2

For the basic rules, most any of the Hoyle books would be a good starting point. However, you won't get much in terms of strategy.


1

Sounds to me like you are looking for Phil Gordon's little Green, Blue, and Gold books. I'll make no claim, but do consider some material in some books is perhaps 'dated.'


1

Elements of Poker by Tommy Angelo was very enjoyable. As with all good books, they can be "read" more than once. He narrates it himself.


1

In my case , I'm currently reading "the theory of poker" and I can tell that the book is really changing my way to think as a poker player. In the other hand, I can't tell you anything about the other version. The only negative aspect of the book I'm reading is that most of the examples to illustrate the concepts explained are of 7 cards stud and ...


1

I asked Mason Malmuth he said David has never done a blog. He is however still active at 2+2.


1

Best book, I don't know as it's pretty personal opinions, but Master Pot-Limit Omaha the modern aggressive approach by Herbery Okolowitz & Wladimir Taschner is good. Ok strictly speaking not the most beginner friendly but if you want an excellent book, in my opinion, and are willing to seriously digest the information I'd recommend. You will need to ...


1

You artificially make this about all-in when it is not. Pretty simple. If you can get someone to take bad odds then take as much as you can. The problem here is you don't really know if they are on a draw. Lets say there is a flush draw on the flop and hero has two pair. Hero shoves for 3 pots. A reasonable flush draw will fold. A set will call ...


1

Book recommendations are kind of out of scope. A Sit & Go is a mini tournament. Because of the payout structure a chip you lose is worth more than a chip you win. You need to stay alive. You should be more selective about your hands. Players like Negreanu will play a range of hands and go for pot control. He has some books out. Old school ...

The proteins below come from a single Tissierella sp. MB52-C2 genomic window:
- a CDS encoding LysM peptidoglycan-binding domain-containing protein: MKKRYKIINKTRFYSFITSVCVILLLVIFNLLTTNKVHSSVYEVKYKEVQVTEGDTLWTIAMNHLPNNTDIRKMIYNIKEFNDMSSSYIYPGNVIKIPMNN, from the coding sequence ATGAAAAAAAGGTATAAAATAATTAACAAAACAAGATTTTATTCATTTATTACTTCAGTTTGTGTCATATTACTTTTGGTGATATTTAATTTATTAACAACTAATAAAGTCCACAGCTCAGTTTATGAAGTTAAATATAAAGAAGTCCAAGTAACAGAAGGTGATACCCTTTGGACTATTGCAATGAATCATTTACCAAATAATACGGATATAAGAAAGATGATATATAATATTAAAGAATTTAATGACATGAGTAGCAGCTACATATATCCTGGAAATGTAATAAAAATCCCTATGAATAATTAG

1

For future reference for people, I am now reading a book called Easy Game by Andrew Seidman, and it is an excellent book with about 3-4 page long chapters. Perfect for those little reading sessions.


1

I really like the Harrington on Hold'em series of books. I've just completed volume I and volume II, although I'm not a huge fan of reading! However, I found the books easy to read - you are given theory followed by examples throughout the books. I also found they were really well broken up into digestible chunks, which meant I could read a bit, put the book ...


1

Thanks to over-sophisticated answers like the ones given here it took me forever to understand this stuff.. It's actually way easier to calculate: bet/pot+bet -> 2,200/5,200+2,200=0.297 which translates to 30% "pure" pot odds. So you'd need at least a 30% winning chance to profitably call here.


1

Two good books geared towards newer players not mentioned in the other question are: Poker Made Math Easy by Owen "QTip" Gaines This book covers how to do EV calcs in a gentle yet comprehensive way. Hole Card Confessions by Owen "QTip" Gaines How to read players and adjust. The two books taken together form a very good course in NLHE for the serious ...


1

Although poker is changing all the time fundamentally the game is still the same. Its only really peoples strategies that change. If this book has been recommended in several places then its obviously a good book even if it is 5 years old. So you should probably take a look at it, if you get the opportunity. In my opinon the best way to continue to learn ...


1

Trying limit games in casino, playing online/using different statistics analysing tools/ watching tutorials/reading books. Anyway this "education" will cost you your bankroll or your time. The alternative way is hiring a poker trainer. But the truth is somewhere in between, as always.